Or maybe our perception of cinema is as much about its making as it is about the end product.  A viewer today is highly unlikely to watch Citizen Kane without having heard about it first, but that foreknowledge does not rob the film of its power. In fact, I think it enhances our appreciation of it. When I watch The Third Man, the knowledge that it was shot in the bombed out streets of Vienna gives the film an additional charge.

This is not to say that you should view cinema the same way. If you’re the kind of person who prefers not to know how panchamritam is made, then this is not for you. I for one hope that these people keep talking.


Madras Talkers

At this point, I suppose, I should define “we”. I refer to peole like me, born in Madras in the nineteen-seventies and ripening into cinematic awareness in the decade that followed, in Mani Ratnam’s decade. We are possibly the most qualified to write about Mani Ratnam. We might also be the least qualified.

— Conversations with Mani Ratnam: Introduction.

The above passage might serve to explain why I anticipated the arrival of this book like no other non-fiction book before it. I too count myself among the “we” that Baradwaj Rangan talks about. Born in the seventies, struck by the twin Sicilian Thunderbolts of Mouna Raagam and Nayakan. Felt, in a strange little way, disowned when Mani Ratnam went on to be owned by a larger audience after Roja.

Add to this the other “we” that a growing band of us now consider ourselves part of. The people who, come Friday morning, find ourselves keeping one tab in our browser constantly open to Blogical Conclusion and refresh it every few minutes to see if there’s a new post awaiting us.

Does it make my ilk uniquely qualified to talk about a series of conversations between Mani Ratnam and Baradwaj Rangan? Perhaps not so much, but it certainly makes the topic personal enough to want to write about.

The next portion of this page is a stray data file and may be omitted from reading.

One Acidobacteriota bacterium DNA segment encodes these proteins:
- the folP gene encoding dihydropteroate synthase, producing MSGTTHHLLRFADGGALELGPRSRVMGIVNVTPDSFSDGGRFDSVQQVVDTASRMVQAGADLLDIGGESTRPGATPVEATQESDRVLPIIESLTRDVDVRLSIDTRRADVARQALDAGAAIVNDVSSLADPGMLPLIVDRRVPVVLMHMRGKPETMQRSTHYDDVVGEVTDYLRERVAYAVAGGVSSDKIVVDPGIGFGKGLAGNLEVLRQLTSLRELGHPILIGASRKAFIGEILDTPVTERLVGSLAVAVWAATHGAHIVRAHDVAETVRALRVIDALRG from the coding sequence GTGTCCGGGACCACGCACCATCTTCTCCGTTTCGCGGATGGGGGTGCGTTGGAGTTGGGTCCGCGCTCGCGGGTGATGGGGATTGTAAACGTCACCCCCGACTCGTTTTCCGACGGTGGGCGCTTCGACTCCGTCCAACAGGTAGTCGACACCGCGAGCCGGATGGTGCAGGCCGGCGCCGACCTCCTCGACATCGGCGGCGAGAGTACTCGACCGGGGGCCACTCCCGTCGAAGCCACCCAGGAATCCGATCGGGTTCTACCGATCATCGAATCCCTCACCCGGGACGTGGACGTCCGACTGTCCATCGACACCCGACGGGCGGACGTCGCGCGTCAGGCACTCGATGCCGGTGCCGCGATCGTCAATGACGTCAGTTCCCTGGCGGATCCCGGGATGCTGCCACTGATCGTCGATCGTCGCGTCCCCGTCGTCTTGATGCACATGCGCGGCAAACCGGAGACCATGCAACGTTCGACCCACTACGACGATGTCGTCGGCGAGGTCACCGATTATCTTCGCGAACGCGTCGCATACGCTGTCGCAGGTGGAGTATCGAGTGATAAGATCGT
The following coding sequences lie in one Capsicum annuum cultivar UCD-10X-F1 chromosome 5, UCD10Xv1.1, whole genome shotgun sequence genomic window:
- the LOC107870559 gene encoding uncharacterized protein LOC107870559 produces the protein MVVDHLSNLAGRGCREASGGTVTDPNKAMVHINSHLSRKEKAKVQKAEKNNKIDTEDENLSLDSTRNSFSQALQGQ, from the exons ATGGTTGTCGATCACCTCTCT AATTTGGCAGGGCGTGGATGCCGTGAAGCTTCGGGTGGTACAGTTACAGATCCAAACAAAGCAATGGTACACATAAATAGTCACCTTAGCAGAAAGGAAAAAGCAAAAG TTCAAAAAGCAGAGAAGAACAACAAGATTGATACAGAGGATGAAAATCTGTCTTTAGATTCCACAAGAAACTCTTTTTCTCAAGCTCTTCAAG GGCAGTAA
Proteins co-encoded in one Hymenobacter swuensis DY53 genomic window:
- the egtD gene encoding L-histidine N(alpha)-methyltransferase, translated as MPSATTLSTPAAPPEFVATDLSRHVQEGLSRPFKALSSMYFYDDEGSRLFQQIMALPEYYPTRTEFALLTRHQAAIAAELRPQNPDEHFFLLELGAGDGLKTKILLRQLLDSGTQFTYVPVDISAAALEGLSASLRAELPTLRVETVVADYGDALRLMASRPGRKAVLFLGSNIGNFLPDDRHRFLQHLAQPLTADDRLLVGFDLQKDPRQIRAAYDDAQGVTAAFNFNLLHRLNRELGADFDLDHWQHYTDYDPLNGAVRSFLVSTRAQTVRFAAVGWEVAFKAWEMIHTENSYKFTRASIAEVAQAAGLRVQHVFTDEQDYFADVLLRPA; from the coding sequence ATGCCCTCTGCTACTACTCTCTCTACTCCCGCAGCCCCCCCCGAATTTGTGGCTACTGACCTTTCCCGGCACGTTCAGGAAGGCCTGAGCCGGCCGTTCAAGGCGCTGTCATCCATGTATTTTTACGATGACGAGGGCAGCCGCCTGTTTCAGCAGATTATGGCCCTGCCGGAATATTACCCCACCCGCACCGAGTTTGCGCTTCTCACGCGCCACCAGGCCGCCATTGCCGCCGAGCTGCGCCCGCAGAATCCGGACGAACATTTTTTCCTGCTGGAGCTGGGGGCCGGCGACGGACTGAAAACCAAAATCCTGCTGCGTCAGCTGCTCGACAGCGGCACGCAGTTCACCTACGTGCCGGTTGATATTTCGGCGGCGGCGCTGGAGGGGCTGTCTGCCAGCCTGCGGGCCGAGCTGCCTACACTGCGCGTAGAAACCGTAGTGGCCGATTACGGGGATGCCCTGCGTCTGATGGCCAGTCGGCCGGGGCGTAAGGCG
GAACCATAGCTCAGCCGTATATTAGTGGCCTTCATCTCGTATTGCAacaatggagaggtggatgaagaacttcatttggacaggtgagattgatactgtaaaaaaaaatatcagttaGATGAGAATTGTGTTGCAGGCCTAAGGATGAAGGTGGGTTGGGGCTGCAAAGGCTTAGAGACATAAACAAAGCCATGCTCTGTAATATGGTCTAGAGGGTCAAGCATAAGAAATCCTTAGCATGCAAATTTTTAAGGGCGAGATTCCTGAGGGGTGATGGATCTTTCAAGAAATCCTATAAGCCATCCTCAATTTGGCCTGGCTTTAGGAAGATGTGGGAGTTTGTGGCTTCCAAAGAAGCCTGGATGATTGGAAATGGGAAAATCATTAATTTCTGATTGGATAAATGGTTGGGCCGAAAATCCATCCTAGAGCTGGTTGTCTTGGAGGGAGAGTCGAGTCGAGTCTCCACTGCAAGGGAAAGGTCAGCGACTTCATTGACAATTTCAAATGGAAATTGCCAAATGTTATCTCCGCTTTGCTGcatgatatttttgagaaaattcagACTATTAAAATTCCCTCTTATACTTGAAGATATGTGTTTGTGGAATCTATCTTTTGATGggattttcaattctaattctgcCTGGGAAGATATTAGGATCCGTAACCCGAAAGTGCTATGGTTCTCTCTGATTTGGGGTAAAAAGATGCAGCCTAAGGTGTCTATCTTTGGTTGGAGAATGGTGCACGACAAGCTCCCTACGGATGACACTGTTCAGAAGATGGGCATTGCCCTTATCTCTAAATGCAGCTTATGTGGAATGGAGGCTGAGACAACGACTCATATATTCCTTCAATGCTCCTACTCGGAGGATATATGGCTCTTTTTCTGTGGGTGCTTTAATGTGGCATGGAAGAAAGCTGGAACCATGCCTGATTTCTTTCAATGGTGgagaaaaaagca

With a book on film that involves a filmmaker and a film critic, one is tempted to get all meta and assign movie-like attributes to the book itself. This is not as much of a force-fit as it sounds. Conversations can be tricky. You have to strike a balance between covering the stuff you want to talk about and allowing it to flow in whichever direction the topic takes you. At its best, the conversation is smooth, yet wide-ranging. Sort of like a film that draws you in so completely that the maker’s skill occurs to you only in hindsight.

Cover art

The other aspect of these conversations is the comfort level that the two people seem to have with each other. The first chapter, which talks about, among other things, how Mani Ratnam came to be a director, is more in the nature of get-to-know-you chitchat. The tone is more biographical than conversational, but that is not to say that it is a dry, factual account. But as the book hits its stride, the dialogue gets more bilateral. There are questions where the man is predictably cagey, such as when he is asked about moving from Ilayaraja to Rahman. Then again, this isn’t meant to be a tell-all tome. For the most part, he is both articulate and detailed in his answers.